When word reached Wavell that the Germans were on the march he and his men were encamped near the border, at a town named Majoreni. There the he and the Arab Rifles had already been in action. On August 30th, they had attacked and driven the German frontier guards out of Jasin town. Since then they had worked to improve the defenses around Majoreni. Now the Germans had reoccupied Jasin and were clearly preparing to attack. The battle of Majoreni started on September 22, 1914. The Germans deployed in two columns, one column crossed the Mwena river and pushed on to Majoreni where they encountered the mini-fort that Wavell’s men had thrown together in record time. There the Germans faltered, they hammered all day in vain at the British redoubt with their heavy machine guns. Mines hampered any German attempts to maneuver and they took casualties from the well aimed rifles of Wavell’s men. As night fell the Germans retreated, back south across the Mwena river. The Arab Rifles had held-out courageously and they suffered two men killed and seven wounded. Among the wounded was Captain Wavell, he received a severe arm wound. Moreover they lacked the ammunition to continue any further all-day battles. Therefore the Arab Rifles fell back the next day, further north toward the town of Gazi. Their rear guard was active, slowing and harassing the Germans who were on the march again, north toward Mombasa.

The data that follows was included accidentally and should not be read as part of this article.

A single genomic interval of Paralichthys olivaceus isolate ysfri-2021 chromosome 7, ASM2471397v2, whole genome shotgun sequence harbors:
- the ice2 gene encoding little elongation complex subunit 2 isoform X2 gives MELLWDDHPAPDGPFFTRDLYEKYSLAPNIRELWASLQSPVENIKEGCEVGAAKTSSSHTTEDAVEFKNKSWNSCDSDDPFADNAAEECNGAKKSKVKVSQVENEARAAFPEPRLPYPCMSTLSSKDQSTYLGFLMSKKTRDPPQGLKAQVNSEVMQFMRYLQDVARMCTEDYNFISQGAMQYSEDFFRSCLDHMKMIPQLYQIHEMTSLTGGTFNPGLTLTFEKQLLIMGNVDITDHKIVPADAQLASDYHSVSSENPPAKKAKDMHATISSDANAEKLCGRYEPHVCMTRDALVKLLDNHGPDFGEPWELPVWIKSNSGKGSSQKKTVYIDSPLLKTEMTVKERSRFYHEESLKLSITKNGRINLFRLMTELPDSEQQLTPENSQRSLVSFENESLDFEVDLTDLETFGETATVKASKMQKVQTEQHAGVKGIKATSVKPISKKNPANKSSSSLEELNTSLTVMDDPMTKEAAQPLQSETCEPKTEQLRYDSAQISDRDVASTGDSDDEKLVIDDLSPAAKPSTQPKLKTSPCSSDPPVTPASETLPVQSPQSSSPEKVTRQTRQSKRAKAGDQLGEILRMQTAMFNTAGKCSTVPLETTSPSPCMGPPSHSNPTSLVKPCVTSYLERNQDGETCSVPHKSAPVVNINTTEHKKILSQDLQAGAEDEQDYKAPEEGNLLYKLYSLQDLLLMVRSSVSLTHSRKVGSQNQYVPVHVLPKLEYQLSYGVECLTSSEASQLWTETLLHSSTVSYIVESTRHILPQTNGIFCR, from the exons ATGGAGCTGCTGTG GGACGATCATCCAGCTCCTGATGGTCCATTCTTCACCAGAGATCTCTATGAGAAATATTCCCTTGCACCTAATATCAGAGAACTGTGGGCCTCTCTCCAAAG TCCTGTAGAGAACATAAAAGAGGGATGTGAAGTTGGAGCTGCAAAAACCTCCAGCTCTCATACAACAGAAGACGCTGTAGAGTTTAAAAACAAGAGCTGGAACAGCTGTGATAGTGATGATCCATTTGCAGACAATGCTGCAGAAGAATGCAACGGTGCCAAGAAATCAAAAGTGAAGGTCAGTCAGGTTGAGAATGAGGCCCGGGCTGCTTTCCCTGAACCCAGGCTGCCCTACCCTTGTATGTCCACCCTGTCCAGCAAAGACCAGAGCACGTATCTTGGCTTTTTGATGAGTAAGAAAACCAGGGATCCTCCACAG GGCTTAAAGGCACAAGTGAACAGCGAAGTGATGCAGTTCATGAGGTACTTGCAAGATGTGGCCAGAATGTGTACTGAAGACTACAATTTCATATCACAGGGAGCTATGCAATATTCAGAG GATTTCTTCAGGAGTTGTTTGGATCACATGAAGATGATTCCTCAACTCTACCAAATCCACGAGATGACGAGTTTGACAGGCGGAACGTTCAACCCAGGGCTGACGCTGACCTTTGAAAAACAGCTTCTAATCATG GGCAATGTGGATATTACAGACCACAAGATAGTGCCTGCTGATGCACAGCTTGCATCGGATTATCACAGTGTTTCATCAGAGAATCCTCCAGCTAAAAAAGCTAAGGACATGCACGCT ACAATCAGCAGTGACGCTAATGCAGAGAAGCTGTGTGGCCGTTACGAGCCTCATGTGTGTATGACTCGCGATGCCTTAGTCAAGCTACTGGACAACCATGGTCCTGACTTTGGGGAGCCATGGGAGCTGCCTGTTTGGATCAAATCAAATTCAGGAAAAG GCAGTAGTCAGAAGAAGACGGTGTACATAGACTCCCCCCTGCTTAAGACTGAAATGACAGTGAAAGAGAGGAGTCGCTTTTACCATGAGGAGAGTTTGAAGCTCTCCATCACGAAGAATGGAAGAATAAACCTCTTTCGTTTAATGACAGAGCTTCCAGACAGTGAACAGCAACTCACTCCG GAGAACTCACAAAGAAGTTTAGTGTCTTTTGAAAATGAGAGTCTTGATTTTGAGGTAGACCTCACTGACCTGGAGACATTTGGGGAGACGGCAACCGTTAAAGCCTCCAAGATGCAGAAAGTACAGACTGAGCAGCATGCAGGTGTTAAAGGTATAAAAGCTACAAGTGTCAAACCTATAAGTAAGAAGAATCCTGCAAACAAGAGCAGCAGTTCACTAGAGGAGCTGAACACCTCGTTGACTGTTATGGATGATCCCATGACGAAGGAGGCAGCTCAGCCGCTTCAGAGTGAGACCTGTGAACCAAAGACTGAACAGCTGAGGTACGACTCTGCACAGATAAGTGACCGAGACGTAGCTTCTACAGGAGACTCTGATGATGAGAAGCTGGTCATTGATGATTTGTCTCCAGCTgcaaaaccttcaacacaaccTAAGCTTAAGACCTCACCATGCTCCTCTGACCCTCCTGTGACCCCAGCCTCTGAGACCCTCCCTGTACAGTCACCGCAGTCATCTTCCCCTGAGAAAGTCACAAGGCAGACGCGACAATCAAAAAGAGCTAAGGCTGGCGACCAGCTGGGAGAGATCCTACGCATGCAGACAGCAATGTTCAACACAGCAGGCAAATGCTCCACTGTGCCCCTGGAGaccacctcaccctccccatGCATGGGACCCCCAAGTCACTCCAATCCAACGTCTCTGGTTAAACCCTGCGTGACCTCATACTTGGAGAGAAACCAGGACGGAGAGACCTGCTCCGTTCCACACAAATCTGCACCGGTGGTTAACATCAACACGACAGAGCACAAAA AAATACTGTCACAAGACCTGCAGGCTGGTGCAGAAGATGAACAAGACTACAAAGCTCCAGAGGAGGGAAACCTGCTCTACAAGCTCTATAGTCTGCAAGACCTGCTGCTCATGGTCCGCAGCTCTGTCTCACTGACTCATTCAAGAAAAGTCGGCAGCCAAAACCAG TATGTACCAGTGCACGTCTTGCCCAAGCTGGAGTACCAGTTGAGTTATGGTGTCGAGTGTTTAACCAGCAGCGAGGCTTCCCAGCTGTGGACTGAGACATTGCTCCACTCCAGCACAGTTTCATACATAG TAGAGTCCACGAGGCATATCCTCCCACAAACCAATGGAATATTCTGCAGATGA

These delays allowed the British time to rush reinforcements to the area. Troops from India had finally reached Mombasa. The 29th Punjab battalion immediately rushed 2 company’s south, they were soon joined by 2 KAR company’s, and finally Wavell’s battered Arab Rifles linked up to formed a defensive perimeter near Gazi, only 22 miles from Mombasa. The Germans attacked Gazi on October 7th, 1914. Four Schutztruppe company’s and the small Arab Corps, (coastal Arabs allied with the Germans) launched the assault through low bush country and across plantation fields. The battle raged all morning, with the Germans continuing to advance in the face of heavy fire. Then, just before noon the KAR men counterattacked. The Germans beat off that counterattack but their own advance had halted. While the Germans paused to reorganize the British withdrew to more prepared defensive positions and refreshed themselves briefly. Soon the Germans renewed their advance. But again the KAR men and the Arab Rifles sprang up and charged forward in counterattack. This time the German advance collapsed completely. By late afternoon the Germans were in full retreat. They never again were able to pose a serious threat to Mombasa. The men of the Arab Corps, fighting with the Germans, suffered a number of casualties in this action and they complained bitterly about their equipment. They were armed with obsolete rifles that were slow and fired black powder, that gave away their positions. Wavell’s Arabs were armed with modern rifles that fired smokeless powder. Many said that Wavell and his Arab Rifles had saved Mombasa. Wavell was promoted to Major and a public garden in the city was named in his honor. After spending some weeks in hospital Wavell rejoined his men, who were still defending the border just south of Mombasa. It was there, later in the war, that Major Wavell was killed in a German ambush. The Arab Rifles converted to a Reserve KAR company after Wavell’s death. As for the Arab Corps on the other side, they disbanded after their defeat at Gazi. After Gazi recruiting adequate replacements for that unit proved impossible.